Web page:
Shortly after that, the agency at which I interviewed last week called two of my three references (that I know of), and they gave me fantastic references. “Yes, I know Kirsten. She was working here for the last three years. She was always the first one in the office in the morning, and the last one to leave at the end of the day. She doesn’t mind staying if there’s work that needs to be done. She was doing a case manager’s job here all by herself, and ever since she left, they’ve hired five different people to take over the responsibilities she was taking care of.” My god, it feels really vain of me to feel or admit this, but do you know how relieving it is to finally receive some recognition for all your hard labor? I was giving my heart and soul to that job, to the clients, to the agency, and my boss was doing everything in her power to make sure people thought I was a terrible person at heart. That’s what made it so painful for me to deal with: I’m super deliberate. I don’t say anything that I don’t actually mean. Heck, when she would ask me to lie, I refused. …Which is how I became a whistleblower. The irony of it! A person raining-moneywho exposes corruption is accused of corruption herself! Actually, these last couple of Stoic Serenity posts about dealing with difficult people, and how their goals aren’t really any “good” at all, that’s the only way I’ve been able to make sense of my previous boss and come to some sort of peace with it. She’s just a terribly confused and misguided person, and I pity her. Anyway. Old news. Like I said, it just felt like a breath of fresh air to finally be recognized for something that I worked so hard for and cared so much about. +2 for Kirsten.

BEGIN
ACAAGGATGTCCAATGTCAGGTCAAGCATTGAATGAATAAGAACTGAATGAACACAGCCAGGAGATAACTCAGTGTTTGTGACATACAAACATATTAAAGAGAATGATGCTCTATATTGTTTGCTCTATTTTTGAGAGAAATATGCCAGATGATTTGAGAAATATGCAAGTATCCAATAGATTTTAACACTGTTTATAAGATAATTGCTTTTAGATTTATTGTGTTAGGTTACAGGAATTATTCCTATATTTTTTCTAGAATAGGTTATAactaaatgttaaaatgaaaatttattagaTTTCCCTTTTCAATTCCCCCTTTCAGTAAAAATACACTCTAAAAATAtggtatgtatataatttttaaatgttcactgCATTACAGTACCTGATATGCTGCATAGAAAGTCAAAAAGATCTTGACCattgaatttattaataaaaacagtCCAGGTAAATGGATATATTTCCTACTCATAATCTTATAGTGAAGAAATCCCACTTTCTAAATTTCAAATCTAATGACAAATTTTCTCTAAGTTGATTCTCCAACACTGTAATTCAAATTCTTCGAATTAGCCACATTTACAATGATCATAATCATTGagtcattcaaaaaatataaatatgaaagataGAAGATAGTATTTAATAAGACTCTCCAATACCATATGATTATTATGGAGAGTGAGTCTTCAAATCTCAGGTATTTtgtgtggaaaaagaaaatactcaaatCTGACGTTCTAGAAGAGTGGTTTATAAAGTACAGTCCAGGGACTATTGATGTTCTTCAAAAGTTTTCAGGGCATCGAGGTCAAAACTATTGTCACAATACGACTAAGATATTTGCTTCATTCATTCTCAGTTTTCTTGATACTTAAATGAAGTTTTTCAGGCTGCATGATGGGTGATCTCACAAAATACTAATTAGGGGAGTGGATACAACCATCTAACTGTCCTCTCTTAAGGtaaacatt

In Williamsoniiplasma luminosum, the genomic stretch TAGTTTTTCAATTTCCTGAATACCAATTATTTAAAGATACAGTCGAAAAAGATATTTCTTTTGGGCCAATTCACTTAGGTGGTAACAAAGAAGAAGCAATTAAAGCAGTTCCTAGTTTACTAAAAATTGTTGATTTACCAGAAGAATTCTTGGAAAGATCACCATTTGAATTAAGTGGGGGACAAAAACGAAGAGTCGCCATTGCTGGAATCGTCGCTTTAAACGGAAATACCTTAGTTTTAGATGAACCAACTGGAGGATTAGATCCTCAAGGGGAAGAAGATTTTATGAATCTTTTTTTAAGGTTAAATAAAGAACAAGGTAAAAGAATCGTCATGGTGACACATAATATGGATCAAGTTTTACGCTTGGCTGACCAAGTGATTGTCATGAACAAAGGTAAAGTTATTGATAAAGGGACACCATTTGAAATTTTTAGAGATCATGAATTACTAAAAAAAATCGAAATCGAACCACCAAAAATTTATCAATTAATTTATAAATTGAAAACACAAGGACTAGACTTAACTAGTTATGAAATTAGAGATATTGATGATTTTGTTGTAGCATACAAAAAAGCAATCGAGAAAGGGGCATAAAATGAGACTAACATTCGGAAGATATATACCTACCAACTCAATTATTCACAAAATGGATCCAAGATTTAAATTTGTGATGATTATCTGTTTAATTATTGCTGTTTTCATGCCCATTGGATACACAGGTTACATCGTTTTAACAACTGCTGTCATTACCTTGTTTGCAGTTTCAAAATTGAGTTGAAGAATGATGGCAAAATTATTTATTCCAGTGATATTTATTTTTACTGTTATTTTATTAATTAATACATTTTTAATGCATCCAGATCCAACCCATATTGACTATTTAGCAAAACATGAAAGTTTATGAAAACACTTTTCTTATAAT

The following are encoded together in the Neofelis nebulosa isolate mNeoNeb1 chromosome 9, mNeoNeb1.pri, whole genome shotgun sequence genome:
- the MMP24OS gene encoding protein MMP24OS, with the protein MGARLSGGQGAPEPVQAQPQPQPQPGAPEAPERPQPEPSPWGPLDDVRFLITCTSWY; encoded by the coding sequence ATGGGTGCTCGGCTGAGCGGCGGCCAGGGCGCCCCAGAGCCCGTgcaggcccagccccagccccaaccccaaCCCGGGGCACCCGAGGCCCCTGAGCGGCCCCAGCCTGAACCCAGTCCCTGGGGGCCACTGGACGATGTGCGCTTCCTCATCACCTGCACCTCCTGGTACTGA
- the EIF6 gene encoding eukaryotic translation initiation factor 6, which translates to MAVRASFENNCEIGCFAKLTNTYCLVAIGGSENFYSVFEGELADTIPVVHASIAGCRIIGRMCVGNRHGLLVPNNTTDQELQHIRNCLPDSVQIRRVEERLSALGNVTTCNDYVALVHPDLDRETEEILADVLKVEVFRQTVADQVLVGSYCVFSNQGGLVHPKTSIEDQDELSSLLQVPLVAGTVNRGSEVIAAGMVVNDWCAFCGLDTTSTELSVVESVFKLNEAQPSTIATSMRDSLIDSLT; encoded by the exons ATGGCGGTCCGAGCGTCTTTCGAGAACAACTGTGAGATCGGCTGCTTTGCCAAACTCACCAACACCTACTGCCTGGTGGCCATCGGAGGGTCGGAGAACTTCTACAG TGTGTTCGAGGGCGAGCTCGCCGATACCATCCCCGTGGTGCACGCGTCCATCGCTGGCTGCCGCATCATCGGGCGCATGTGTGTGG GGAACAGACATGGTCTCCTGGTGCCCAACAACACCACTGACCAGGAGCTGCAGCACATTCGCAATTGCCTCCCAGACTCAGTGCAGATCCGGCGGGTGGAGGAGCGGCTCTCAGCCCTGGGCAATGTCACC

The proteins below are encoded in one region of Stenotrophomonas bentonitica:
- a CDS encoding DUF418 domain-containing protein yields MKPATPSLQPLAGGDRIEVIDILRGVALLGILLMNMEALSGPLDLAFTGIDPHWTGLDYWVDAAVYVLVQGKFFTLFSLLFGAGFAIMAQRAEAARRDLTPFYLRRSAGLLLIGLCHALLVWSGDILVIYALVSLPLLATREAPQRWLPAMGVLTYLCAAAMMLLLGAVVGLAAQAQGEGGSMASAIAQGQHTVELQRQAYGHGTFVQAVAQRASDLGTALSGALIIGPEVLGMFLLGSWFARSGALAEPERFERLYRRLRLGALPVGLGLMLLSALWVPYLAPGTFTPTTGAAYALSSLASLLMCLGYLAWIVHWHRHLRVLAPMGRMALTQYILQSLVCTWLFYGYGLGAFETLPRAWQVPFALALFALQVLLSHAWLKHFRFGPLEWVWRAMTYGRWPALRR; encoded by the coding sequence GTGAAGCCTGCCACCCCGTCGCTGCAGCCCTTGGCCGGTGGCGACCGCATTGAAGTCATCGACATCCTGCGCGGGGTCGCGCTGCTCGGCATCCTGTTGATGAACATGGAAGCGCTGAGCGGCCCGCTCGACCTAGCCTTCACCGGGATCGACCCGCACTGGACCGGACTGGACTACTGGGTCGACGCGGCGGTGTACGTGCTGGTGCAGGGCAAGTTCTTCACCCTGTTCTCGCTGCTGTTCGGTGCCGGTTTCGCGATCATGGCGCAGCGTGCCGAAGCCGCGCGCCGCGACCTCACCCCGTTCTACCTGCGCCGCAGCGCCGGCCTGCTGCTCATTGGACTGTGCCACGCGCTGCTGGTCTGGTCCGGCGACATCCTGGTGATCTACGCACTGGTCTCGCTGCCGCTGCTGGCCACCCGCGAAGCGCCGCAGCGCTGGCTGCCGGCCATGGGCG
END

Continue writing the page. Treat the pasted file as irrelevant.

Then this morning, the apartment property manager called me and informed me that since I currently have a “highly-rentable two-bedroom apartment,” I get to skip the huge line of people waiting for a one-bedroom apartment, and if I’m interested, there will be one available in the other half of the same building in less than a month. “Yes, let’s definitely plan on it.” +3 for Kirsten.